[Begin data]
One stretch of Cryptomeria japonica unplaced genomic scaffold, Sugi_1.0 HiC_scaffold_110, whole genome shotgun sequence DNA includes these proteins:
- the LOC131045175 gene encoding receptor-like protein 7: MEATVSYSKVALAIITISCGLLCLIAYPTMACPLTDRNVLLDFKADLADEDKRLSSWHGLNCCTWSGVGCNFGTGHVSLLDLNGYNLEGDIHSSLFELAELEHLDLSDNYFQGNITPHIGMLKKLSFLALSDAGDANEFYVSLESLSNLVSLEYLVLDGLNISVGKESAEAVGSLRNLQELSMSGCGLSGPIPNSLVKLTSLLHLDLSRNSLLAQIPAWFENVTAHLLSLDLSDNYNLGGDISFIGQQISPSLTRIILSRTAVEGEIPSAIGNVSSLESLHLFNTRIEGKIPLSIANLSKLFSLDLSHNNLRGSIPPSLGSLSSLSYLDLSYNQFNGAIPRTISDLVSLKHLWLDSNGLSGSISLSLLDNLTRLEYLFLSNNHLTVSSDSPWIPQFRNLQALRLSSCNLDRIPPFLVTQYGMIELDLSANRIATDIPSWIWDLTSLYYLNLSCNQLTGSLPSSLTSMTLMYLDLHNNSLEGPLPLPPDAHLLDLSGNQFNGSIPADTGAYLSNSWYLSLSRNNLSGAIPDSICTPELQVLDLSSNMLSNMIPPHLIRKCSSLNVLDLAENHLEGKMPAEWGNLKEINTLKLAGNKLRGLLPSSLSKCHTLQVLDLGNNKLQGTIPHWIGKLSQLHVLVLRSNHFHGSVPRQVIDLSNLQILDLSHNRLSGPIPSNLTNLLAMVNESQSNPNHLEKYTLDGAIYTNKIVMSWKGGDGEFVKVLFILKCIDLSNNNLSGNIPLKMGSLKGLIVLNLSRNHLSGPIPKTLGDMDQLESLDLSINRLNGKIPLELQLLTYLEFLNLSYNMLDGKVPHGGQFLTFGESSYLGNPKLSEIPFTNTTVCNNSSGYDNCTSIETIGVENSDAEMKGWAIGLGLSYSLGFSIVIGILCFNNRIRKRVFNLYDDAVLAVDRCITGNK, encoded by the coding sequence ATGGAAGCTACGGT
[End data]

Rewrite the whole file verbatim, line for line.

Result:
One stretch of Cryptomeria japonica unplaced genomic scaffold, Sugi_1.0 HiC_scaffold_110, whole genome shotgun sequence DNA includes these proteins:
- the LOC131045175 gene encoding receptor-like protein 7: MEATVSYSKVALAIITISCGLLCLIAYPTMACPLTDRNVLLDFKADLADEDKRLSSWHGLNCCTWSGVGCNFGTGHVSLLDLNGYNLEGDIHSSLFELAELEHLDLSDNYFQGNITPHIGMLKKLSFLALSDAGDANEFYVSLESLSNLVSLEYLVLDGLNISVGKESAEAVGSLRNLQELSMSGCGLSGPIPNSLVKLTSLLHLDLSRNSLLAQIPAWFENVTAHLLSLDLSDNYNLGGDISFIGQQISPSLTRIILSRTAVEGEIPSAIGNVSSLESLHLFNTRIEGKIPLSIANLSKLFSLDLSHNNLRGSIPPSLGSLSSLSYLDLSYNQFNGAIPRTISDLVSLKHLWLDSNGLSGSISLSLLDNLTRLEYLFLSNNHLTVSSDSPWIPQFRNLQALRLSSCNLDRIPPFLVTQYGMIELDLSANRIATDIPSWIWDLTSLYYLNLSCNQLTGSLPSSLTSMTLMYLDLHNNSLEGPLPLPPDAHLLDLSGNQFNGSIPADTGAYLSNSWYLSLSRNNLSGAIPDSICTPELQVLDLSSNMLSNMIPPHLIRKCSSLNVLDLAENHLEGKMPAEWGNLKEINTLKLAGNKLRGLLPSSLSKCHTLQVLDLGNNKLQGTIPHWIGKLSQLHVLVLRSNHFHGSVPRQVIDLSNLQILDLSHNRLSGPIPSNLTNLLAMVNESQSNPNHLEKYTLDGAIYTNKIVMSWKGGDGEFVKVLFILKCIDLSNNNLSGNIPLKMGSLKGLIVLNLSRNHLSGPIPKTLGDMDQLESLDLSINRLNGKIPLELQLLTYLEFLNLSYNMLDGKVPHGGQFLTFGESSYLGNPKLSEIPFTNTTVCNNSSGYDNCTSIETIGVENSDAEMKGWAIGLGLSYSLGFSIVIGILCFNNRIRKRVFNLYDDAVLAVDRCITGNK, encoded by the coding sequence ATGGAAGCTACGGT